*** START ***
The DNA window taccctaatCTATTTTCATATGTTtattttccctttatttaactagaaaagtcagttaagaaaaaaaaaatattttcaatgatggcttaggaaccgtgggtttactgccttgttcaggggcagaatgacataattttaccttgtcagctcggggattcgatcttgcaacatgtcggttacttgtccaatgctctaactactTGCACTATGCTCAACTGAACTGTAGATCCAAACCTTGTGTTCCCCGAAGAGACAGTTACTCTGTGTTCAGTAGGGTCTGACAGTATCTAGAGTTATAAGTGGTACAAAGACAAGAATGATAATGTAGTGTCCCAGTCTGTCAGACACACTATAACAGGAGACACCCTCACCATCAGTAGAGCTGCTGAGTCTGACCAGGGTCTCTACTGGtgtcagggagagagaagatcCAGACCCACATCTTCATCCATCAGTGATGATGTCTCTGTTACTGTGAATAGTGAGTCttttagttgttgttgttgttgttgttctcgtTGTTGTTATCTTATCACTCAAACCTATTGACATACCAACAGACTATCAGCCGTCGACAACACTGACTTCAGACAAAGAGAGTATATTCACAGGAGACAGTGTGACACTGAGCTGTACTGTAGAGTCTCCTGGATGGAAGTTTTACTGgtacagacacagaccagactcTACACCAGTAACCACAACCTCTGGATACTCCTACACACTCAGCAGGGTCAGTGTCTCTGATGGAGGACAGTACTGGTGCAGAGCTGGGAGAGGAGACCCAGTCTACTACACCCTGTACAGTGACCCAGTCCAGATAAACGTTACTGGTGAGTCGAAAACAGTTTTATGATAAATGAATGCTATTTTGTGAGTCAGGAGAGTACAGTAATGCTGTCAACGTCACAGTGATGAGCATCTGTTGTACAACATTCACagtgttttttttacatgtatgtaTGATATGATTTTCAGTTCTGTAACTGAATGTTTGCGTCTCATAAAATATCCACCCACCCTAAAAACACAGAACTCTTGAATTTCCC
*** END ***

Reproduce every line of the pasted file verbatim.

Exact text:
The DNA window taccctaatCTATTTTCATATGTTtattttccctttatttaactagaaaagtcagttaagaaaaaaaaaatattttcaatgatggcttaggaaccgtgggtttactgccttgttcaggggcagaatgacataattttaccttgtcagctcggggattcgatcttgcaacatgtcggttacttgtccaatgctctaactactTGCACTATGCTCAACTGAACTGTAGATCCAAACCTTGTGTTCCCCGAAGAGACAGTTACTCTGTGTTCAGTAGGGTCTGACAGTATCTAGAGTTATAAGTGGTACAAAGACAAGAATGATAATGTAGTGTCCCAGTCTGTCAGACACACTATAACAGGAGACACCCTCACCATCAGTAGAGCTGCTGAGTCTGACCAGGGTCTCTACTGGtgtcagggagagagaagatcCAGACCCACATCTTCATCCATCAGTGATGATGTCTCTGTTACTGTGAATAGTGAGTCttttagttgttgttgttgttgttgttctcgtTGTTGTTATCTTATCACTCAAACCTATTGACATACCAACAGACTATCAGCCGTCGACAACACTGACTTCAGACAAAGAGAGTATATTCACAGGAGACAGTGTGACACTGAGCTGTACTGTAGAGTCTCCTGGATGGAAGTTTTACTGgtacagacacagaccagactcTACACCAGTAACCACAACCTCTGGATACTCCTACACACTCAGCAGGGTCAGTGTCTCTGATGGAGGACAGTACTGGTGCAGAGCTGGGAGAGGAGACCCAGTCTACTACACCCTGTACAGTGACCCAGTCCAGATAAACGTTACTGGTGAGTCGAAAACAGTTTTATGATAAATGAATGCTATTTTGTGAGTCAGGAGAGTACAGTAATGCTGTCAACGTCACAGTGATGAGCATCTGTTGTACAACATTCACagtgttttttttacatgtatgtaTGATATGATTTTCAGTTCTGTAACTGAATGTTTGCGTCTCATAAAATATCCACCCACCCTAAAAACACAGAACTCTTGAATTTCCC